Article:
If this study is correct, then it doesn’t only mean that Americans are creating more trash than previously thought, but it also means that they recycle less than estimated. EPA estimated that Americans recycled 34.5 percent of their waste in 2012, but if Powell’s data is correct, then they only recycle 21.4 percent – that’s a big difference.

The reception for this study has been positive, with many scientists trusting Powell’s data more than the EPA’s, but Thomas Kinnaman, a Bucknell University professor who studies the economics of solid waste and recycling said that the findings don’t change much, because landfills have plenty of room to expand. Still, I feel that having an accurate picture on how much garbage people are generating and how much is actually being recycled is important.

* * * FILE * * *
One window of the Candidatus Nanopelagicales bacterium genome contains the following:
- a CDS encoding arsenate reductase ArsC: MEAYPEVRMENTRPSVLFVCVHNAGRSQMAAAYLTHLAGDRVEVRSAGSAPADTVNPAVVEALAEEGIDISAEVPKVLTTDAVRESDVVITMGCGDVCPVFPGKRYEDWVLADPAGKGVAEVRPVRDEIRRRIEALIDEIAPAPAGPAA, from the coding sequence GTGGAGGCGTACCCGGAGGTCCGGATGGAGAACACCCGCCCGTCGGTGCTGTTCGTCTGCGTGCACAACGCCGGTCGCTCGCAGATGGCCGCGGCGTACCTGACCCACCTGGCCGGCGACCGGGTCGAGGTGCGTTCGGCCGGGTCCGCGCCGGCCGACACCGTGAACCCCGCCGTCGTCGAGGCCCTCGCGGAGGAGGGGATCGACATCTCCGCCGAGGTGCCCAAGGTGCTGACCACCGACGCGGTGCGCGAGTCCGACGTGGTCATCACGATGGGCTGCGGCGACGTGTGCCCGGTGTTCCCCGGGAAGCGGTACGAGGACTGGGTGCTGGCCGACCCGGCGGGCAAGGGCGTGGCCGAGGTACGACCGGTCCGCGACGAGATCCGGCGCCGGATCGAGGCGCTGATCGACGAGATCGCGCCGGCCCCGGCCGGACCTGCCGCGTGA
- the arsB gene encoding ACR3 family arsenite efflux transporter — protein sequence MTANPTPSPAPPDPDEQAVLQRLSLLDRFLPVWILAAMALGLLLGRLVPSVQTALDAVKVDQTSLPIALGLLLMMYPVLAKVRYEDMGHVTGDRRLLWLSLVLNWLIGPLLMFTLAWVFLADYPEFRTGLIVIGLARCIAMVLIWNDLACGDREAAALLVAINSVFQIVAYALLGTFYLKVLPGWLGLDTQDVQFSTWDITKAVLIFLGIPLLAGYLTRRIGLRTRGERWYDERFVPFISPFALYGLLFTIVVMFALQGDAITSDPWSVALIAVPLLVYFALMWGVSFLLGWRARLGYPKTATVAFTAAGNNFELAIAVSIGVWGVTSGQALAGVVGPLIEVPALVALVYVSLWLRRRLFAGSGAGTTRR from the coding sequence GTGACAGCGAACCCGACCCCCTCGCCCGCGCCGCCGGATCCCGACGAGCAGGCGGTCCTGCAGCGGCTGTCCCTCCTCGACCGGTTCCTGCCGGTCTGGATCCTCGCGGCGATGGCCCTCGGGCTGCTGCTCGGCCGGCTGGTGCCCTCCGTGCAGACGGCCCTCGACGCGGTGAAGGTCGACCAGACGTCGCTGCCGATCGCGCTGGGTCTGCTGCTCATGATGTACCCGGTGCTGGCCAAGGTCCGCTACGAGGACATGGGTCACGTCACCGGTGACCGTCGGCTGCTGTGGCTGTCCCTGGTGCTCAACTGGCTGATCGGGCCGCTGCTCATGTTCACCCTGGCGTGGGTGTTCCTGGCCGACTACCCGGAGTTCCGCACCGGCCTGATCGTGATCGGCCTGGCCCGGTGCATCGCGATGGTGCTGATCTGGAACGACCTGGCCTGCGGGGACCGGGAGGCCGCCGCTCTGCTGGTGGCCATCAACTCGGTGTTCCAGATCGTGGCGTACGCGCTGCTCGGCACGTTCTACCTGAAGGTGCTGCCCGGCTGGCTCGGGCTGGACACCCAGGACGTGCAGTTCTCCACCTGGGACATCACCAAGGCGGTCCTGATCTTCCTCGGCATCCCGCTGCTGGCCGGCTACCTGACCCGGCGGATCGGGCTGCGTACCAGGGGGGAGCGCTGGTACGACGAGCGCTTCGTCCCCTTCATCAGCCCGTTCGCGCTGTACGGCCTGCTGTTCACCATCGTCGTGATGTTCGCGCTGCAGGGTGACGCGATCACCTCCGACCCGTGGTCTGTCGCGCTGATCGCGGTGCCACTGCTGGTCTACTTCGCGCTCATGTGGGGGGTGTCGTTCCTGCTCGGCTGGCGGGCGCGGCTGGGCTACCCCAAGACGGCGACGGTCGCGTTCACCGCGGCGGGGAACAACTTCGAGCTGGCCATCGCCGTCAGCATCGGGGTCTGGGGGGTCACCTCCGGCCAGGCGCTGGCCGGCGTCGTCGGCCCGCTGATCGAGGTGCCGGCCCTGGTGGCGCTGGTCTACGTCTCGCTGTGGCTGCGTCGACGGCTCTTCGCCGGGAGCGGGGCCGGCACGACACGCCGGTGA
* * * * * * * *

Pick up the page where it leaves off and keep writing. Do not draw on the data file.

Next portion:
Americans generate more trash than other countries, but the figures are comparable to those of the developed world. This study was partly funded by the EPA.

Journal Reference: Jon T. Powell, Timothy G. Townsend & Julie B. Zimmerman – Estimates of solid waste disposal rates and reduction targets for landfill gas emissions. Nature Climate Change (2015) doi:10.1038/nclimate2804


Join the great Californian Trash Treasure Hunt, and help keep the ocean clean

Ok ok it’s not technically called that, but the California Costal Cleanup Day is definitely something you should check out this Saturday if you like finding cool stuff and wish your beach looked less….garbage-y.

For 31 years now, thousands of volunteers all over the world come together, put on the strongest pair of gloves they can find, and go scour the coast, lakes, rivers and their surroundings, picking up what we throw out the rest of the year.